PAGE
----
The authenticity of electronically stored data in MRTDs is protected by a signature (passive authentication). Access to particularly sensitive data is only granted after authentication (terminal authentication).
In order to perform passive authentication, a terminal requires a trust anchor (a CSCA root certificate) in order to check the signature. After reading the security data (EF.SOD), the terminal can identify the document signer which signed the data of the MRTD. In most cases, the certificate of the document signer is also on the chip of the MRTD, in other words, all that is needed is access to the CSCA root certificate. The certificate of the document signer can then be verified and the signature of the data checked using the public key contained in the certificate.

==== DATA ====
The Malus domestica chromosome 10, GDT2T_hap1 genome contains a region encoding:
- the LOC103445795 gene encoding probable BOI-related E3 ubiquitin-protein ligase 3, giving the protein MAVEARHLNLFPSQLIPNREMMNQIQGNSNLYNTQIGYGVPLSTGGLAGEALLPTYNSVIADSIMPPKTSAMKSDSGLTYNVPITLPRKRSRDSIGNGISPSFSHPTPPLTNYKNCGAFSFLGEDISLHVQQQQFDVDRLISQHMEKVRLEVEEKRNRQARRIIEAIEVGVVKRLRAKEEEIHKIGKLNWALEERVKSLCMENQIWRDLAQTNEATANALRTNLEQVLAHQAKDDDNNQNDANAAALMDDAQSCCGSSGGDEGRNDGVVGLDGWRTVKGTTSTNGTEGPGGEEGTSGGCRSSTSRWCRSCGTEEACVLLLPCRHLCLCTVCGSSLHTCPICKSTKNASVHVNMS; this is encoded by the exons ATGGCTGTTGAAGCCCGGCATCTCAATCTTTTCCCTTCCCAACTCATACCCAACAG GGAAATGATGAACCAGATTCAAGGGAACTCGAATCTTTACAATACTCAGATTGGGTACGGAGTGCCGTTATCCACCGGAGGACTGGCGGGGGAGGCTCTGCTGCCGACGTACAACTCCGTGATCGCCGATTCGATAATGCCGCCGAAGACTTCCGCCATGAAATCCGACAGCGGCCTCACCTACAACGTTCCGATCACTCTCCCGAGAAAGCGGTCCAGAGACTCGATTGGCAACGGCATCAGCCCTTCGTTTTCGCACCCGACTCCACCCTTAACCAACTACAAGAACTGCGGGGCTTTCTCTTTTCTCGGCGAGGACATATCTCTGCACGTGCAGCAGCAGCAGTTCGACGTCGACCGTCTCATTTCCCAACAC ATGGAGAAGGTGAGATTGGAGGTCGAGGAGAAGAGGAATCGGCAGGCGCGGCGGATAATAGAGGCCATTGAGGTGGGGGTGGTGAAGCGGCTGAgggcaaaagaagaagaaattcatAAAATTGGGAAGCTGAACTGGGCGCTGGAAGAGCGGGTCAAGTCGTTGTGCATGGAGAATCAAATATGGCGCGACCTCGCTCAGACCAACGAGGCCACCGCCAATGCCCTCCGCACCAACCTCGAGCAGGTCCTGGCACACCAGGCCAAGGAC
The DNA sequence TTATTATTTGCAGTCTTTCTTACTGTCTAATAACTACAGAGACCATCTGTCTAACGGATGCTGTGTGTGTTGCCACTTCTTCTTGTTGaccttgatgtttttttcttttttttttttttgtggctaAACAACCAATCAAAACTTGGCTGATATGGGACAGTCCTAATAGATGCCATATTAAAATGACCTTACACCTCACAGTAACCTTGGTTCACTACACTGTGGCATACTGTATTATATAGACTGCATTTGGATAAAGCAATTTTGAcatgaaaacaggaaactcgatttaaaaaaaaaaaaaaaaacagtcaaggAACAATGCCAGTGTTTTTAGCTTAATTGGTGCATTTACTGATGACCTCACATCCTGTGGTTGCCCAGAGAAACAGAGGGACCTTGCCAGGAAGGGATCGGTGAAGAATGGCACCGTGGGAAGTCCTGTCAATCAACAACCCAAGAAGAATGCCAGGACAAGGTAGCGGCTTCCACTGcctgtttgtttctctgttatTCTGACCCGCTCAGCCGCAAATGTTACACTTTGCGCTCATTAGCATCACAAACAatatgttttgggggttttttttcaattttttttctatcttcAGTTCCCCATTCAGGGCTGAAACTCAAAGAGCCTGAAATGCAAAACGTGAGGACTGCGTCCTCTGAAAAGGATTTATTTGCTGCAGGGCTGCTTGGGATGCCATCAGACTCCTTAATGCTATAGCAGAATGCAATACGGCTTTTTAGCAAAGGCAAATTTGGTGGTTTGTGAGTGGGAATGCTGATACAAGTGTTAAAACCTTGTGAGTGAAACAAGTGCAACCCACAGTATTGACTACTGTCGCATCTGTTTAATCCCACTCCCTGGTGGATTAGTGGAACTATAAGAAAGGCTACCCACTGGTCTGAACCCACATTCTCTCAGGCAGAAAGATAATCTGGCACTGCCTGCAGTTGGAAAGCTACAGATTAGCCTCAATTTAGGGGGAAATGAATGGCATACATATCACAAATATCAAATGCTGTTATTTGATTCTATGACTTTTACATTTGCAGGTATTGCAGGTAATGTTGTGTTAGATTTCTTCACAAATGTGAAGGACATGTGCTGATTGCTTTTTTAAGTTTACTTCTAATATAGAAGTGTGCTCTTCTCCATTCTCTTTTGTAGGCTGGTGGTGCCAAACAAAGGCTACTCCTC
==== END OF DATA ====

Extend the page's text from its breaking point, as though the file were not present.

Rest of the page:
It is absolutely necessary that the certificates be passed on to the terminal in authentic form. If an attacker manages to introduce a forged trust anchor into the background system or to alter the trust anchor during communication, false documents could then be feigned to be authentic. This would corrupt the entire system.
Within the scope of terminal authentication, the terminal must sign a challenge of the MRTD. To do this, the terminal must have access to a key pair and must convince the document of the authenticity of the public key. This is carried out by transmitting a certificate chain which extends to and includes the trust anchor introduced into the document during personalisation (encoded in EF.CVCA).
In order to enable authorised terminals only to access the key material, the authorisation of the terminal must be checked. Otherwise, an attacker can have the signature calculated and thereby obtain access to the sensitive data stored on the MRTD.
A background system must hence fulfil the following preconditions: